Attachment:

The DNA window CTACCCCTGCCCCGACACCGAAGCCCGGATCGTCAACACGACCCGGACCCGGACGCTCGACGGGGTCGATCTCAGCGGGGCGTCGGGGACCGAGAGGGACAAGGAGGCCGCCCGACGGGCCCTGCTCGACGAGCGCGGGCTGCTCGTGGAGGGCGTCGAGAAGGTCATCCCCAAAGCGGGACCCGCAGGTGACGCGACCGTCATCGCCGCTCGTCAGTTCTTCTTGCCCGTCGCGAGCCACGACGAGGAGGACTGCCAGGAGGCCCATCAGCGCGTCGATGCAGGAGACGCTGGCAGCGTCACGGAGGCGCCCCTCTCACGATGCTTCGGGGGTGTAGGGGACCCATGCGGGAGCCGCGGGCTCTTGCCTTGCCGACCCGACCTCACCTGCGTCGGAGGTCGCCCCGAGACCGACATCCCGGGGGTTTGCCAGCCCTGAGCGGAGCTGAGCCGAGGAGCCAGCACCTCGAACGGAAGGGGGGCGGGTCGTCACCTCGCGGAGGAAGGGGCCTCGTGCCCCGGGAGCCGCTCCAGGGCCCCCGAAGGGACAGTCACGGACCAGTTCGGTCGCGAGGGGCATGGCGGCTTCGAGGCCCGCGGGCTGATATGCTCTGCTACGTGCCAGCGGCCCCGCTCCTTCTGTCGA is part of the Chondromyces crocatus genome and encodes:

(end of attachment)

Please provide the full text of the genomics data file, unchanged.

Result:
The DNA window CTACCCCTGCCCCGACACCGAAGCCCGGATCGTCAACACGACCCGGACCCGGACGCTCGACGGGGTCGATCTCAGCGGGGCGTCGGGGACCGAGAGGGACAAGGAGGCCGCCCGACGGGCCCTGCTCGACGAGCGCGGGCTGCTCGTGGAGGGCGTCGAGAAGGTCATCCCCAAAGCGGGACCCGCAGGTGACGCGACCGTCATCGCCGCTCGTCAGTTCTTCTTGCCCGTCGCGAGCCACGACGAGGAGGACTGCCAGGAGGCCCATCAGCGCGTCGATGCAGGAGACGCTGGCAGCGTCACGGAGGCGCCCCTCTCACGATGCTTCGGGGGTGTAGGGGACCCATGCGGGAGCCGCGGGCTCTTGCCTTGCCGACCCGACCTCACCTGCGTCGGAGGTCGCCCCGAGACCGACATCCCGGGGGTTTGCCAGCCCTGAGCGGAGCTGAGCCGAGGAGCCAGCACCTCGAACGGAAGGGGGGCGGGTCGTCACCTCGCGGAGGAAGGGGCCTCGTGCCCCGGGAGCCGCTCCAGGGCCCCCGAAGGGACAGTCACGGACCAGTTCGGTCGCGAGGGGCATGGCGGCTTCGAGGCCCGCGGGCTGATATGCTCTGCTACGTGCCAGCGGCCCCGCTCCTTCTGTCGA is part of the Chondromyces crocatus genome and encodes: